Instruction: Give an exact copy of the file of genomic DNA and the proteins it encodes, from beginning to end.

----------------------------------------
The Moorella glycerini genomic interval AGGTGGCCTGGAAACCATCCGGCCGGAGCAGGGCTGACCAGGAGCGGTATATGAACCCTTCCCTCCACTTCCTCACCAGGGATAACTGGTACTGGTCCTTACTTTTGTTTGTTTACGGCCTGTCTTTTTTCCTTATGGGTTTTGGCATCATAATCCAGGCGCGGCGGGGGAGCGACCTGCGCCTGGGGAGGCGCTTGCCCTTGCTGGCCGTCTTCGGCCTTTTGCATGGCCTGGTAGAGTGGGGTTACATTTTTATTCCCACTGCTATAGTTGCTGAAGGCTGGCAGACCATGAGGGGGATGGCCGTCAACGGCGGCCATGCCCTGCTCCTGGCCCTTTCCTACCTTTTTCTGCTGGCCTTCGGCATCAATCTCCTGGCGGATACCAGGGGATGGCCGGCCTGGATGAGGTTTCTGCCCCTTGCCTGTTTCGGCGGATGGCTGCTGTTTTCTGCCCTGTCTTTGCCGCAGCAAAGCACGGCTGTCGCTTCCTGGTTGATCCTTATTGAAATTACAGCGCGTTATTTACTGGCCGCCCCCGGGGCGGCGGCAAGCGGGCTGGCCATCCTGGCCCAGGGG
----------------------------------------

The Moorella glycerini genomic interval AGGTGGCCTGGAAACCATCCGGCCGGAGCAGGGCTGACCAGGAGCGGTATATGAACCCTTCCCTCCACTTCCTCACCAGGGATAACTGGTACTGGTCCTTACTTTTGTTTGTTTACGGCCTGTCTTTTTTCCTTATGGGTTTTGGCATCATAATCCAGGCGCGGCGGGGGAGCGACCTGCGCCTGGGGAGGCGCTTGCCCTTGCTGGCCGTCTTCGGCCTTTTGCATGGCCTGGTAGAGTGGGGTTACATTTTTATTCCCACTGCTATAGTTGCTGAAGGCTGGCAGACCATGAGGGGGATGGCCGTCAACGGCGGCCATGCCCTGCTCCTGGCCCTTTCCTACCTTTTTCTGCTGGCCTTCGGCATCAATCTCCTGGCGGATACCAGGGGATGGCCGGCCTGGATGAGGTTTCTGCCCCTTGCCTGTTTCGGCGGATGGCTGCTGTTTTCTGCCCTGTCTTTGCCGCAGCAAAGCACGGCTGTCGCTTCCTGGTTGATCCTTATTGAAATTACAGCGCGTTATTTACTGGCCGCCCCCGGGGCGGCGGCAAGCGGGCTGGCCATCCTGGCCCAGGGG